Covid-related tribunal claims are on the rise – here’s how to avoid them

With the number of cases up 27 per cent on last year, People Management asked employment law experts how firms can keep themselves out of the virtual courtroom

The coronavirus pandemic is giving rise to an increased number of employment claims as businesses have been plunged into a new way of working, faced new risks in the workplace and in many cases been forced to go through redundancy processes completely remotely.

Research by law firm GQ Littler found the number of claims received by employment tribunals jumped by 27 per cent over the last year, equating to 42,392 cases – more than 6,000 higher than the previous 12 months.

This jump represents a significantly faster increase than the 7 per cent rise that occurred between 2017-18 and 2018-19 when the number of employment claims rose from 34,115 to 36,336.

GQ Littler has put this spike in claims down to the broad range of employment law risks caused by the pandemic and its adverse impact on the economy. “It is unrealistic to expect that you can go through such a huge change in working practices and a severe economic downturn without creating a sharp rise in disputes between employees and employers,” explains Philip Cameron, a partner at the firm. 

“The pandemic has created HR challenges for employers that they have never faced before. While employers have often met this huge logistical challenge well, it is not without a cost,” he says.

This has been echoed by Jonna Mundy, CEO of You HR. The volume of tribunal claims was “an inevitable aftermath from the first catastrophic Covid hit last year”, she says, with the full impact yet to be felt. 

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“We are yet to see the fallout of further redundancies likely to come from spring onwards of this year,” she says, adding that “poor practice in not managing health, wellbeing and other employee concerns would likely amount to further claims”.

As well as putting pressure on employers, the courts are being strained by this growing backlog of cases. The average waiting time for single claims of unfair dismissal and discrimination is currently around 38 weeks, something GQ Littler says is exacerbating problems for employers and employees who face long periods of damaging uncertainty ahead of hearings.

“For both employers and employees these long waits before tribunals can be demoralising,” says Cameron. “For management they are a huge distraction and for employees the lengthy wait period can be very stressful, and they will have no source of income.”

Despite delays, employment tribunals are still functioning throughout these latest restrictions, so any internal employee procedures – contentious or not – need to continue happening even if that means conducting meetings online. “In our experience, even difficult and complex investigations can take place remotely,” says Kathleen Heycock, partner at Farrer & Co.

After a year of working in a remote environment, “there is unlikely to be much sympathy for employers – or employees – who now try to use this third lockdown as a reason to delay or frustrate HR processes”, Heycock warns.

But what can people professionals do to try and keep themselves out of tribunals altogether during this uncertain time? Jo Caine, managing director of Cathedral Appointments, advises employers to engage with HR and legal specialists, instead of trying to grapple with the complexities of the legal system themselves. This will not only save time and money, but could avoid any “devastating mistakes” resulting in damaging consequences for an organisation, she says.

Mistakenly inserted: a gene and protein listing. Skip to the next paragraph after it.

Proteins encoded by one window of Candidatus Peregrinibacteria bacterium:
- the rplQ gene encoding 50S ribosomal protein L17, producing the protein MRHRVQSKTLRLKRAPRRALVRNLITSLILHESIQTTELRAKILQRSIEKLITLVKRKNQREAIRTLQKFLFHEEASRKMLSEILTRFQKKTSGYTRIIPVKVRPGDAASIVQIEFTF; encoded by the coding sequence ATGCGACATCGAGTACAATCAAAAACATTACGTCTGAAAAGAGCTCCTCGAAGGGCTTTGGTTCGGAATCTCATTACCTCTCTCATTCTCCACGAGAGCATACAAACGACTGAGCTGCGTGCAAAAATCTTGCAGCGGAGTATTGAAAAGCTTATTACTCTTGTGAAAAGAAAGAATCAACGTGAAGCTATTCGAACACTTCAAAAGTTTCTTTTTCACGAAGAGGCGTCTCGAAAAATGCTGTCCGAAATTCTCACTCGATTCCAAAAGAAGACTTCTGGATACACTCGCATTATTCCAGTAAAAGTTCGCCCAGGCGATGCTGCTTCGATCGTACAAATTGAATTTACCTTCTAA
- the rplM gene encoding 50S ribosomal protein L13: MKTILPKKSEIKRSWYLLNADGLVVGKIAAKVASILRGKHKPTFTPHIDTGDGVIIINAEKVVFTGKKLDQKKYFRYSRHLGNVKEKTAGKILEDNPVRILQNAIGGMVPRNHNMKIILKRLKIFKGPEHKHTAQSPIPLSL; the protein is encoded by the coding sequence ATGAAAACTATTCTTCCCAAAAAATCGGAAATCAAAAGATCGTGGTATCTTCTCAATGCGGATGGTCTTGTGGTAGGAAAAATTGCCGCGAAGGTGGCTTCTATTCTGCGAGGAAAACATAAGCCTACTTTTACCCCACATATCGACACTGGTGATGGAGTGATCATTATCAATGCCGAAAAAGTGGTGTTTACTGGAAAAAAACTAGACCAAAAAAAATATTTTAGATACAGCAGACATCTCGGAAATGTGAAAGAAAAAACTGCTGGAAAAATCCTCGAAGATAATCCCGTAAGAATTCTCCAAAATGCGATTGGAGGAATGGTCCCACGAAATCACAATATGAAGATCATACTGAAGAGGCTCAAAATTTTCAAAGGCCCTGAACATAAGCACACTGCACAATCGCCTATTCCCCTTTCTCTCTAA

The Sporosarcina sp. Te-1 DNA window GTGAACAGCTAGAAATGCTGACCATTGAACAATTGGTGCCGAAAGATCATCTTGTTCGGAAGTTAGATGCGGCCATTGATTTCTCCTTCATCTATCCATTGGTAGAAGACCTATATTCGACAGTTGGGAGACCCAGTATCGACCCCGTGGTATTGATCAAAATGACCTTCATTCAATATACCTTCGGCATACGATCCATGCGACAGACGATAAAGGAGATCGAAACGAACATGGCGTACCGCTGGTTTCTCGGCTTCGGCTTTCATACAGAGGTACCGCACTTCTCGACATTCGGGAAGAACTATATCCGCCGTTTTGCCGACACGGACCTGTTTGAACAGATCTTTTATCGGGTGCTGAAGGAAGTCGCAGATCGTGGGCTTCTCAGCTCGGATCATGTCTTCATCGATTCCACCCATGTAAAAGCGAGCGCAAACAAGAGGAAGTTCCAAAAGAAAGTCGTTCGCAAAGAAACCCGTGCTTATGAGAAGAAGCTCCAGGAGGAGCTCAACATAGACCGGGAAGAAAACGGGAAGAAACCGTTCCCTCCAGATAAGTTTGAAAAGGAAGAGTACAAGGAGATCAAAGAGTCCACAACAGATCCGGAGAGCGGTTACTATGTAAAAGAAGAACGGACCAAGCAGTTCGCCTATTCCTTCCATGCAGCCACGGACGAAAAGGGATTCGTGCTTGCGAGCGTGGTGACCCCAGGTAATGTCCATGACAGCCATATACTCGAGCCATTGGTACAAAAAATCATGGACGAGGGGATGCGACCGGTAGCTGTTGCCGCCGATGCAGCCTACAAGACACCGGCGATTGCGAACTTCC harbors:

“In this day and age, word spreads fast,” Caine tells People Management. “If your company treats employees unfairly or in an inappropriate manner, especially during a time of crisis such as this, there will be consequences. Employees will talk, bad reviews will be made on platforms such as Glassdoor, and your business will suffer in the long term.”

Caine also highlights that employee engagement, including transparency over business performance, is one of the best ways to protect a businesses reputation as an employer. “Most employees will appreciate openness and honesty rather than sugar-coated lies,” she says.

This also applies to employment processes, says Heycock. “If employees understand what is going to happen and why, and if they feel they have been dealt with fairly, companies stand a much better chance of avoiding claims,” she explains.

Employers also need to be aware of what employers are experiencing, she adds. “Where are the stress points, the difficult working patterns, personal lives, clients and working relationships and how can you address any issues before it becomes irretrievable?” she says. “This is an ongoing process that needs time, thought, dedication, resources and – most importantly – leadership.” 

But businesses also need to recognise claims are always inevitable no matter how by-the-book an employer is. “Perfection is a tough goal, even in normal circumstances,” says Heycock. “No matter how well any process is run, it is not possible to eliminate all claims for disgruntled or distressed employees. And there are far more of those during these difficult times.

“It is inevitable that claims increase when employees can’t simply move on to a new job and a decent salary. Sadly, there are just more people who feel litigation is worth it, because they don’t have another option.”